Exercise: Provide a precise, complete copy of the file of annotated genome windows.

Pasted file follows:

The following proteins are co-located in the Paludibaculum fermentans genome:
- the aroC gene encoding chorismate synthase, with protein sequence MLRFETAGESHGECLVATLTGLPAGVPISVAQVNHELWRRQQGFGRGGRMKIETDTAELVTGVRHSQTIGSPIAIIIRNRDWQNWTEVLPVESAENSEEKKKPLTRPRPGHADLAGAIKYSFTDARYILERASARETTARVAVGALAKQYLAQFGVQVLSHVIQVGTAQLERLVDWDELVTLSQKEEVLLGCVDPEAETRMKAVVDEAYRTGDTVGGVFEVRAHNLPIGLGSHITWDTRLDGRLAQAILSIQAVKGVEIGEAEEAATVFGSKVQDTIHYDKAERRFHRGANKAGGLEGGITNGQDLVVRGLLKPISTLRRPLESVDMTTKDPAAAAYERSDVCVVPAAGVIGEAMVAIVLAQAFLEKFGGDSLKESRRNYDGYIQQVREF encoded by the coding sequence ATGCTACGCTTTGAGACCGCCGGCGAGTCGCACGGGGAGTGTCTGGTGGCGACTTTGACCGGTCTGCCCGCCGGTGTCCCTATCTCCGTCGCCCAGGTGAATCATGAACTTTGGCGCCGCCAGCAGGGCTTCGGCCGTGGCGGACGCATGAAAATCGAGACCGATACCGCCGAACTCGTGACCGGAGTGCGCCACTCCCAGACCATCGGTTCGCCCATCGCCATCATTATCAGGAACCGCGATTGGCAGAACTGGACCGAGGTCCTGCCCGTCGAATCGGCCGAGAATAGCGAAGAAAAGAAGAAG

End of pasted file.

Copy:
The following proteins are co-located in the Paludibaculum fermentans genome:
- the aroC gene encoding chorismate synthase, with protein sequence MLRFETAGESHGECLVATLTGLPAGVPISVAQVNHELWRRQQGFGRGGRMKIETDTAELVTGVRHSQTIGSPIAIIIRNRDWQNWTEVLPVESAENSEEKKKPLTRPRPGHADLAGAIKYSFTDARYILERASARETTARVAVGALAKQYLAQFGVQVLSHVIQVGTAQLERLVDWDELVTLSQKEEVLLGCVDPEAETRMKAVVDEAYRTGDTVGGVFEVRAHNLPIGLGSHITWDTRLDGRLAQAILSIQAVKGVEIGEAEEAATVFGSKVQDTIHYDKAERRFHRGANKAGGLEGGITNGQDLVVRGLLKPISTLRRPLESVDMTTKDPAAAAYERSDVCVVPAAGVIGEAMVAIVLAQAFLEKFGGDSLKESRRNYDGYIQQVREF encoded by the coding sequence ATGCTACGCTTTGAGACCGCCGGCGAGTCGCACGGGGAGTGTCTGGTGGCGACTTTGACCGGTCTGCCCGCCGGTGTCCCTATCTCCGTCGCCCAGGTGAATCATGAACTTTGGCGCCGCCAGCAGGGCTTCGGCCGTGGCGGACGCATGAAAATCGAGACCGATACCGCCGAACTCGTGACCGGAGTGCGCCACTCCCAGACCATCGGTTCGCCCATCGCCATCATTATCAGGAACCGCGATTGGCAGAACTGGACCGAGGTCCTGCCCGTCGAATCGGCCGAGAATAGCGAAGAAAAGAAGAAG